Traveling light and efficiently is ideal for commuting. The Powerslide Doop 100 Skates can conveniently be secured to your shoes with three adjustable straps, saving time and the need to carry an extra set of footwear when you’re on the go. The skates come in two sizes—one accommodating men's size 5-10 and another for sizes 10-13.5. Buckles along the cuff, forefoot, and toe help achieve a snug fit to your size and chosen shoes. The frame uses a three-point mounting system to increase power transfer, control, and stability with this step-in design. These commuter-friendly skates also feature glow-in-the-dark, 100-millimeter wheels and rechargeable front LED lights to increase visibility on the road.

Price at time of publish: $300

The Details: 5-13.5 | 3 wheels | 100 millimeter wheel size | Aluminum frame


It delivers top-notch performance at a value compared to other high-end hockey skates.

For frequent, high-level play, it may be worth upgrading to the 2XR Pro for its lighter frame and responsiveness.

The Bauer Vapor 2XR Inline Skates are a great choice for competitive or recreational indoor floor hockey. Like Bauer's top-of-the-line 2XR Pro, these skates feature Labeda Addiction wheels, providing excellent grip and speed on tile surfaces and sport court materials used in indoor rinks. The skates are fitted with a hi-lo aluminum chassis holding two 80-millimeter rear wheels and two 76-millimeter front wheels to support greater power and maneuverability. The heat-moldable boots are equipped with a lock-fit liner and footbed to secure the foot while wicking away sweat. The boots offer considerable protection, from foam ankle pads to the 48-ounce felt tongue with an injected metatarsal guard.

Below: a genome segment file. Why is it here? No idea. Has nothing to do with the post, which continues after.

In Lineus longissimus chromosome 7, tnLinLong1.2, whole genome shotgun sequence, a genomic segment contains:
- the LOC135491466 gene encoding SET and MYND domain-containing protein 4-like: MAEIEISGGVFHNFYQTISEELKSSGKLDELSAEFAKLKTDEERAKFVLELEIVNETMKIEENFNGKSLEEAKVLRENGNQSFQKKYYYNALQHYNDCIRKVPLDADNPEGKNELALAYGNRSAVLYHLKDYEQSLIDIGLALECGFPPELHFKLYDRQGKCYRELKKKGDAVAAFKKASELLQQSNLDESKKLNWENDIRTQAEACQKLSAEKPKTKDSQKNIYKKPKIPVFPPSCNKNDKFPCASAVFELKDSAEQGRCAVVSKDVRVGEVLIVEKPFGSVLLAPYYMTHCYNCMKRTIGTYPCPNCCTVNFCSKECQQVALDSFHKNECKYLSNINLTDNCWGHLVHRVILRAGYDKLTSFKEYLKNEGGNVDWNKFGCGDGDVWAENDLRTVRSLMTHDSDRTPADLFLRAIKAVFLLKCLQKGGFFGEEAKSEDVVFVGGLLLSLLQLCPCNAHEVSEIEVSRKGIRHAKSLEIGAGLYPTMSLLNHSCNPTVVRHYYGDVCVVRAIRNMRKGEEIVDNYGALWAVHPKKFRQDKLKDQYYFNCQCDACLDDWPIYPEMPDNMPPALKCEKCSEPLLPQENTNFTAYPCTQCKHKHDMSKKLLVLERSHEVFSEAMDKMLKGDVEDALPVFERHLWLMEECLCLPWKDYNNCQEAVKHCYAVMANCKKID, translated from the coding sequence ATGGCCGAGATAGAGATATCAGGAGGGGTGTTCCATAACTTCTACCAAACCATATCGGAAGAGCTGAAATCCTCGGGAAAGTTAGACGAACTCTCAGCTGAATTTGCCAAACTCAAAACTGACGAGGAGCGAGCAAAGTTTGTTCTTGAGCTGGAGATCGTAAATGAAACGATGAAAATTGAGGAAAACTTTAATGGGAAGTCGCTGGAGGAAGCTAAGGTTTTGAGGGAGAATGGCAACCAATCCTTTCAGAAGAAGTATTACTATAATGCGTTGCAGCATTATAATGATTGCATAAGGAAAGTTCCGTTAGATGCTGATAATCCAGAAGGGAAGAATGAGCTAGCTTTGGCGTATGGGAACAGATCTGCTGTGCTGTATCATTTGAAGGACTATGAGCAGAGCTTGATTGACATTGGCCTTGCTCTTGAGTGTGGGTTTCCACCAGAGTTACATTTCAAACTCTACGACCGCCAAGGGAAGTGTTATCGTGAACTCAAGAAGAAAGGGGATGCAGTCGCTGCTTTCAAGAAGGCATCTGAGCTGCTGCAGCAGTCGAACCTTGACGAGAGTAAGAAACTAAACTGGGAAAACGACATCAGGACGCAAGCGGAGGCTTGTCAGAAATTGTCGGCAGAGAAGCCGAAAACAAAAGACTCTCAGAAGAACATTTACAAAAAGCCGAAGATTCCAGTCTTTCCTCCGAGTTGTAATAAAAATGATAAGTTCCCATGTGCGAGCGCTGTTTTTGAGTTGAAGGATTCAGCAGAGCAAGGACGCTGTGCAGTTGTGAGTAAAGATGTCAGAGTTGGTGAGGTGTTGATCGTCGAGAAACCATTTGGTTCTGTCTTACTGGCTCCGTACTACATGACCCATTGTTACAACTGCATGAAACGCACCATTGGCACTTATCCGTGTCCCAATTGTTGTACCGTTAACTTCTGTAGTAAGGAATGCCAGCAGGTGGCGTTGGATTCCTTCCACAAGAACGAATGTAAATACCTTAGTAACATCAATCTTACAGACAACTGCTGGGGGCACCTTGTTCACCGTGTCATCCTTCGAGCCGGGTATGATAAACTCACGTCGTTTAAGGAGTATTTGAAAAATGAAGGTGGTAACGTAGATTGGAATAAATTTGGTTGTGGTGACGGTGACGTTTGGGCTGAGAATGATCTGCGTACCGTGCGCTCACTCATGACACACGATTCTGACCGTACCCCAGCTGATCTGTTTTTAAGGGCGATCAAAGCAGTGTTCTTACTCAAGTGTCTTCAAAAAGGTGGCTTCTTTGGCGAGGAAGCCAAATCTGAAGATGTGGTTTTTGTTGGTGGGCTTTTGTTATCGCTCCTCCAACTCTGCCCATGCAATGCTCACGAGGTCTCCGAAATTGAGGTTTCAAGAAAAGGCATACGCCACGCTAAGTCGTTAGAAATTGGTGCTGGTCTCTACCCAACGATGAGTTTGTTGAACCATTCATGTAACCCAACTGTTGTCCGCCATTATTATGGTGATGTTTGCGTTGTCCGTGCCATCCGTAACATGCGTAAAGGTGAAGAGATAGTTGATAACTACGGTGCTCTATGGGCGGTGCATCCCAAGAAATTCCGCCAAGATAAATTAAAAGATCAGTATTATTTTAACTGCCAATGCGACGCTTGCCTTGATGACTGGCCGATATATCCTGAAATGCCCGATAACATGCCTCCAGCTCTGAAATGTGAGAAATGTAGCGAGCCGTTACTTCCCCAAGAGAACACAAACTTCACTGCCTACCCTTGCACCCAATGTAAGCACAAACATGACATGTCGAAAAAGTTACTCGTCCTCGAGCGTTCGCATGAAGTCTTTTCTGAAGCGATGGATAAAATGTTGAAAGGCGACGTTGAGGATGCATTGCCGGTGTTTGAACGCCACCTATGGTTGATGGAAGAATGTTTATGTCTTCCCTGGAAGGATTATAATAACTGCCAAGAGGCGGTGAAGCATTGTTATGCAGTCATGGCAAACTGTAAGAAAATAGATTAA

Price at time of publish: $560

The Details: 6-12 (half-size increments) | 4 wheels | 76 millimeters, 80 millimeters wheel size | Aluminum frame


These lightweight blades are designed for excellent handling and stability at top speeds.

They’re not available in sizes larger than a men's 12.5.

For experienced skaters, we recommend the Powerslide Swell Nite 125 Roller Blades for their high-level performance and quality features. The three-wheel skates have hard 125-millimeter wheels and freespin ABEC-9 bearings for fast and smooth riding. The rigid magnesium frame increases power transfer on strides while shedding some weight compared to aluminum varieties. The streamlined boot is made from lightweight and durable fiberglass-reinforced plastic. Even during hard workouts, the skates stay comfortable, with a form-fitting seamless liner and integrated air vents built into the semi-soft boot. The skates also feature the reputed three-point Trinity mounting system, which reduces the distance between the boot and wheels to enhance balance and control.

Price at time of publish: $240

The Details: 6-12.5 | 3 wheels | 125 millimeter wheel size | Magnesium frame